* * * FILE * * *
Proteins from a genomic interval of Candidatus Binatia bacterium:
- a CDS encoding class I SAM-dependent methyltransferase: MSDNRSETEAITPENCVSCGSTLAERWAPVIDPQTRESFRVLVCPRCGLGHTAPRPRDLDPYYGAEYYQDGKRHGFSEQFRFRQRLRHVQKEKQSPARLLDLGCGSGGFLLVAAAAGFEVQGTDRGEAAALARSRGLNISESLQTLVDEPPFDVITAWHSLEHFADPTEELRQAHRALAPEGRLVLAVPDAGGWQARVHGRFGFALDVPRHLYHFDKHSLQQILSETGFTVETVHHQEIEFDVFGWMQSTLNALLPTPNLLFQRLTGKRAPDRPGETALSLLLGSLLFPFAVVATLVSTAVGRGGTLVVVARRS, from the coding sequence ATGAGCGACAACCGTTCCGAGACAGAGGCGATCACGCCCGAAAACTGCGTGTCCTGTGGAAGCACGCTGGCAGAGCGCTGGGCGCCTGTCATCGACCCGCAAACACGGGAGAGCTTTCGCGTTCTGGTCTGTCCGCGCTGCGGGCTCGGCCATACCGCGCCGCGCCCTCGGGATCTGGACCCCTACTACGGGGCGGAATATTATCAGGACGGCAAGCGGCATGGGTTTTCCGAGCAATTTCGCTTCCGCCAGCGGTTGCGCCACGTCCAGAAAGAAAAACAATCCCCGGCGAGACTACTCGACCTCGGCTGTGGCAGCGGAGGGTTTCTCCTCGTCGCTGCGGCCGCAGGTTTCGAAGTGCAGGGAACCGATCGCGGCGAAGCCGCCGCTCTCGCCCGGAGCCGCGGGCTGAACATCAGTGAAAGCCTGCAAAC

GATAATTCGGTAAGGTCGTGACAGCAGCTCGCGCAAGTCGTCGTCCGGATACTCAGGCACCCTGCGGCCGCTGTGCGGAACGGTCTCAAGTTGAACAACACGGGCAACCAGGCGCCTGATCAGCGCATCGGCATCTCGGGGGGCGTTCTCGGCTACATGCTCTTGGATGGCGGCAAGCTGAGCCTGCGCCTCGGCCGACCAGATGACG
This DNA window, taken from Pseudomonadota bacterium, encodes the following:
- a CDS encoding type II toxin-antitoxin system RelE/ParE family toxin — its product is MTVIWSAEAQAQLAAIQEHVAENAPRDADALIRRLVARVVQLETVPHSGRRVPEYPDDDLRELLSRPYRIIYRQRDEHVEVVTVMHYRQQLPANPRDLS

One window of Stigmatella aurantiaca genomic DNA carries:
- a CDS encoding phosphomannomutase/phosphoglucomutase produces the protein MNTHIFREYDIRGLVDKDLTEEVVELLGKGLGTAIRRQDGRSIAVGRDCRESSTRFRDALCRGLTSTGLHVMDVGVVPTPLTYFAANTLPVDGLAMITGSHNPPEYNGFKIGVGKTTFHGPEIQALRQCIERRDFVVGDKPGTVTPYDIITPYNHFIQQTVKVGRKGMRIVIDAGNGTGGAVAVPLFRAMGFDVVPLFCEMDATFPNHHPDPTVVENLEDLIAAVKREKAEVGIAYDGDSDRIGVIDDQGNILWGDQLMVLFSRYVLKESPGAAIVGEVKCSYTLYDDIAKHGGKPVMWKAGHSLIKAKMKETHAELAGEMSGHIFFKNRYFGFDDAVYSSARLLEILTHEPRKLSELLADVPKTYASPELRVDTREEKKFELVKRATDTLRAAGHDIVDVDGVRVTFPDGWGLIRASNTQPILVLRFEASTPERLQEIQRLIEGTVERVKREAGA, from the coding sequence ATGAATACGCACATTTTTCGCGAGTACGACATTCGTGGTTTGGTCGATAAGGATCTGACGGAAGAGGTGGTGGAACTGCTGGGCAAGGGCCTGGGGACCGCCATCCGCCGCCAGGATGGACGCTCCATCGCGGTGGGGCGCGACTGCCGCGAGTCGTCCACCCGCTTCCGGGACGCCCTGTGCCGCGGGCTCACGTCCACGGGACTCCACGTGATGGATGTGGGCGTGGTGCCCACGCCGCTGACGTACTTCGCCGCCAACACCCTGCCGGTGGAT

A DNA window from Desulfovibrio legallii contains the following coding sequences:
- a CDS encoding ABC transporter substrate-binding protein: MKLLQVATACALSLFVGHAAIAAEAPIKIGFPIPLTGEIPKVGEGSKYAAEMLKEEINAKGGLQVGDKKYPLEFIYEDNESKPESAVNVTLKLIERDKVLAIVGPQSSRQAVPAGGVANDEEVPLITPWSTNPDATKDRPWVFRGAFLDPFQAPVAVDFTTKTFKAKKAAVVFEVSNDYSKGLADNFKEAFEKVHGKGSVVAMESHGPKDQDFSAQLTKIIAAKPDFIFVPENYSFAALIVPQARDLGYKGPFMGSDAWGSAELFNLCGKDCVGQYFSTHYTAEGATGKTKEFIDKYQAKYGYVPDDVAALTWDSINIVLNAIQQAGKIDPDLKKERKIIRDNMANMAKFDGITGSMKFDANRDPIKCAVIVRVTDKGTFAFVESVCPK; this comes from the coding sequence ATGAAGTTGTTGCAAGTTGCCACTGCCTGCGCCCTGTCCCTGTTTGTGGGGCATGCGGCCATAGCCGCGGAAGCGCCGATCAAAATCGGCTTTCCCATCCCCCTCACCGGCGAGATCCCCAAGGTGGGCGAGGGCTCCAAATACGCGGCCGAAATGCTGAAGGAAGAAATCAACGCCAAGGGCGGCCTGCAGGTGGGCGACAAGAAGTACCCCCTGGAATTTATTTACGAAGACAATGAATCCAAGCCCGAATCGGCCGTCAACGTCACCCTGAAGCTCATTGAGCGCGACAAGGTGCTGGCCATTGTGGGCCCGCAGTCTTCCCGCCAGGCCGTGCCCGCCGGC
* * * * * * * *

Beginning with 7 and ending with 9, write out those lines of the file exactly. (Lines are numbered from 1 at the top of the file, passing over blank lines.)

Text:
- a CDS encoding phosphomannomutase/phosphoglucomutase produces the protein MNTHIFREYDIRGLVDKDLTEEVVELLGKGLGTAIRRQDGRSIAVGRDCRESSTRFRDALCRGLTSTGLHVMDVGVVPTPLTYFAANTLPVDGLAMITGSHNPPEYNGFKIGVGKTTFHGPEIQALRQCIERRDFVVGDKPGTVTPYDIITPYNHFIQQTVKVGRKGMRIVIDAGNGTGGAVAVPLFRAMGFDVVPLFCEMDATFPNHHPDPTVVENLEDLIAAVKREKAEVGIAYDGDSDRIGVIDDQGNILWGDQLMVLFSRYVLKESPGAAIVGEVKCSYTLYDDIAKHGGKPVMWKAGHSLIKAKMKETHAELAGEMSGHIFFKNRYFGFDDAVYSSARLLEILTHEPRKLSELLADVPKTYASPELRVDTREEKKFELVKRATDTLRAAGHDIVDVDGVRVTFPDGWGLIRASNTQPILVLRFEASTPERLQEIQRLIEGTVERVKREAGA, from the coding sequence ATGAATACGCACATTTTTCGCGAGTACGACATTCGTGGTTTGGTCGATAAGGATCTGACGGAAGAGGTGGTGGAACTGCTGGGCAAGGGCCTGGGGACCGCCATCCGCCGCCAGGATGGACGCTCCATCGCGGTGGGGCGCGACTGCCGCGAGTCGTCCACCCGCTTCCGGGACGCCCTGTGCCGCGGGCTCACGTCCACGGGACTCCACGTGATGGATGTGGGCGTGGTGCCCACGCCGCTGACGTACTTCGCCGCCAACACCCTGCCGGTGGAT

A DNA window from Desulfovibrio legallii contains the following coding sequences:
- a CDS encoding ABC transporter substrate-binding protein: MKLLQVATACALSLFVGHAAIAAEAPIKIGFPIPLTGEIPKVGEGSKYAAEMLKEEINAKGGLQVGDKKYPLEFIYEDNESKPESAVNVTLKLIERDKVLAIVGPQSSRQAVPAGGVANDEEVPLITPWSTNPDATKDRPWVFRGAFLDPFQAPVAVDFTTKTFKAKKAAVVFEVSNDYSKGLADNFKEAFEKVHGKGSVVAMESHGPKDQDFSAQLTKIIAAKPDFIFVPENYSFAALIVPQARDLGYKGPFMGSDAWGSAELFNLCGKDCVGQYFSTHYTAEGATGKTKEFIDKYQAKYGYVPDDVAALTWDSINIVLNAIQQAGKIDPDLKKERKIIRDNMANMAKFDGITGSMKFDANRDPIKCAVIVRVTDKGTFAFVESVCPK; this comes from the coding sequence ATGAAGTTGTTGCAAGTTGCCACTGCCTGCGCCCTGTCCCTGTTTGTGGGGCATGCGGCCATAGCCGCGGAAGCGCCGATCAAAATCGGCTTTCCCATCCCCCTCACCGGCGAGATCCCCAAGGTGGGCGAGGGCTCCAAATACGCGGCCGAAATGCTGAAGGAAGAAATCAACGCCAAGGGCGGCCTGCAGGTGGGCGACAAGAAGTACCCCCTGGAATTTATTTACGAAGACAATGAATCCAAGCCCGAATCGGCCGTCAACGTCACCCTGAAGCTCATTGAGCGCGACAAGGTGCTGGCCATTGTGGGCCCGCAGTCTTCCCGCCAGGCCGTGCCCGCCGGC